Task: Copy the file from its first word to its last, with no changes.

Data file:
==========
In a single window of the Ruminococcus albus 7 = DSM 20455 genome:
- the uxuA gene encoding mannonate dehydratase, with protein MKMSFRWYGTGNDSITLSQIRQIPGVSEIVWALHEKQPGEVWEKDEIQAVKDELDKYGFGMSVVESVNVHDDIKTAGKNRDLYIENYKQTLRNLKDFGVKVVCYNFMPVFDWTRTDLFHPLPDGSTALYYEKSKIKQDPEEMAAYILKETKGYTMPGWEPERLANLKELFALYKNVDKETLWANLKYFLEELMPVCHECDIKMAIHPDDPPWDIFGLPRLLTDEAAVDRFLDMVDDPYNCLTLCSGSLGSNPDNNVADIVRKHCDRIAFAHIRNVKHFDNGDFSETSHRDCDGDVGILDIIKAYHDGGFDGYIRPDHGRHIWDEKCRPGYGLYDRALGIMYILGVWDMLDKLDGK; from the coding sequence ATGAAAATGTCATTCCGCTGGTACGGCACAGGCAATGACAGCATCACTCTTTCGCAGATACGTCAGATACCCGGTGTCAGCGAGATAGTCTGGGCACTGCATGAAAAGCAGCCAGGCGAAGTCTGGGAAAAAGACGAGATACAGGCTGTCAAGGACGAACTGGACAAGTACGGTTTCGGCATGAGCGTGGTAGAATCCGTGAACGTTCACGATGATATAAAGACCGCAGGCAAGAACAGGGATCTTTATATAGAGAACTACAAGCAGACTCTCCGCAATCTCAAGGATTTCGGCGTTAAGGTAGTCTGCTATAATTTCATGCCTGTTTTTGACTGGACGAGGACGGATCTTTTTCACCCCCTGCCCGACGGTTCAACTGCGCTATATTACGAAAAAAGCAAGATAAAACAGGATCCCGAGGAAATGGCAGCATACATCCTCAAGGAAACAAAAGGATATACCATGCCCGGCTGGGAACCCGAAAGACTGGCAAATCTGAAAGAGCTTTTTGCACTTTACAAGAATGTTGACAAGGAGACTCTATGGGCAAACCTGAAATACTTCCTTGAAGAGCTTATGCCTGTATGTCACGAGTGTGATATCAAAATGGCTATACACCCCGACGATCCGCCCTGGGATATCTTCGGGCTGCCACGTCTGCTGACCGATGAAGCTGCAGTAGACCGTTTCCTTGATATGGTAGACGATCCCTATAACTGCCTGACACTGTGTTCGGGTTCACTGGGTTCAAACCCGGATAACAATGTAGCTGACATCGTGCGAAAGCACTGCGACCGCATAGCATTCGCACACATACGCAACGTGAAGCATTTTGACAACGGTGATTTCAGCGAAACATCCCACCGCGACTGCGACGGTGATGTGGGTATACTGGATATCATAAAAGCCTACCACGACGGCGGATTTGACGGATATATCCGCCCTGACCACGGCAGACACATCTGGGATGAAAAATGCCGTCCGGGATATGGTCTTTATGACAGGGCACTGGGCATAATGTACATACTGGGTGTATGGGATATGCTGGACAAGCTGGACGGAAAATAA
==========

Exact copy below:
In a single window of the Ruminococcus albus 7 = DSM 20455 genome:
- the uxuA gene encoding mannonate dehydratase, with protein MKMSFRWYGTGNDSITLSQIRQIPGVSEIVWALHEKQPGEVWEKDEIQAVKDELDKYGFGMSVVESVNVHDDIKTAGKNRDLYIENYKQTLRNLKDFGVKVVCYNFMPVFDWTRTDLFHPLPDGSTALYYEKSKIKQDPEEMAAYILKETKGYTMPGWEPERLANLKELFALYKNVDKETLWANLKYFLEELMPVCHECDIKMAIHPDDPPWDIFGLPRLLTDEAAVDRFLDMVDDPYNCLTLCSGSLGSNPDNNVADIVRKHCDRIAFAHIRNVKHFDNGDFSETSHRDCDGDVGILDIIKAYHDGGFDGYIRPDHGRHIWDEKCRPGYGLYDRALGIMYILGVWDMLDKLDGK; from the coding sequence ATGAAAATGTCATTCCGCTGGTACGGCACAGGCAATGACAGCATCACTCTTTCGCAGATACGTCAGATACCCGGTGTCAGCGAGATAGTCTGGGCACTGCATGAAAAGCAGCCAGGCGAAGTCTGGGAAAAAGACGAGATACAGGCTGTCAAGGACGAACTGGACAAGTACGGTTTCGGCATGAGCGTGGTAGAATCCGTGAACGTTCACGATGATATAAAGACCGCAGGCAAGAACAGGGATCTTTATATAGAGAACTACAAGCAGACTCTCCGCAATCTCAAGGATTTCGGCGTTAAGGTAGTCTGCTATAATTTCATGCCTGTTTTTGACTGGACGAGGACGGATCTTTTTCACCCCCTGCCCGACGGTTCAACTGCGCTATATTACGAAAAAAGCAAGATAAAACAGGATCCCGAGGAAATGGCAGCATACATCCTCAAGGAAACAAAAGGATATACCATGCCCGGCTGGGAACCCGAAAGACTGGCAAATCTGAAAGAGCTTTTTGCACTTTACAAGAATGTTGACAAGGAGACTCTATGGGCAAACCTGAAATACTTCCTTGAAGAGCTTATGCCTGTATGTCACGAGTGTGATATCAAAATGGCTATACACCCCGACGATCCGCCCTGGGATATCTTCGGGCTGCCACGTCTGCTGACCGATGAAGCTGCAGTAGACCGTTTCCTTGATATGGTAGACGATCCCTATAACTGCCTGACACTGTGTTCGGGTTCACTGGGTTCAAACCCGGATAACAATGTAGCTGACATCGTGCGAAAGCACTGCGACCGCATAGCATTCGCACACATACGCAACGTGAAGCATTTTGACAACGGTGATTTCAGCGAAACATCCCACCGCGACTGCGACGGTGATGTGGGTATACTGGATATCATAAAAGCCTACCACGACGGCGGATTTGACGGATATATCCGCCCTGACCACGGCAGACACATCTGGGATGAAAAATGCCGTCCGGGATATGGTCTTTATGACAGGGCACTGGGCATAATGTACATACTGGGTGTATGGGATATGCTGGACAAGCTGGACGGAAAATAA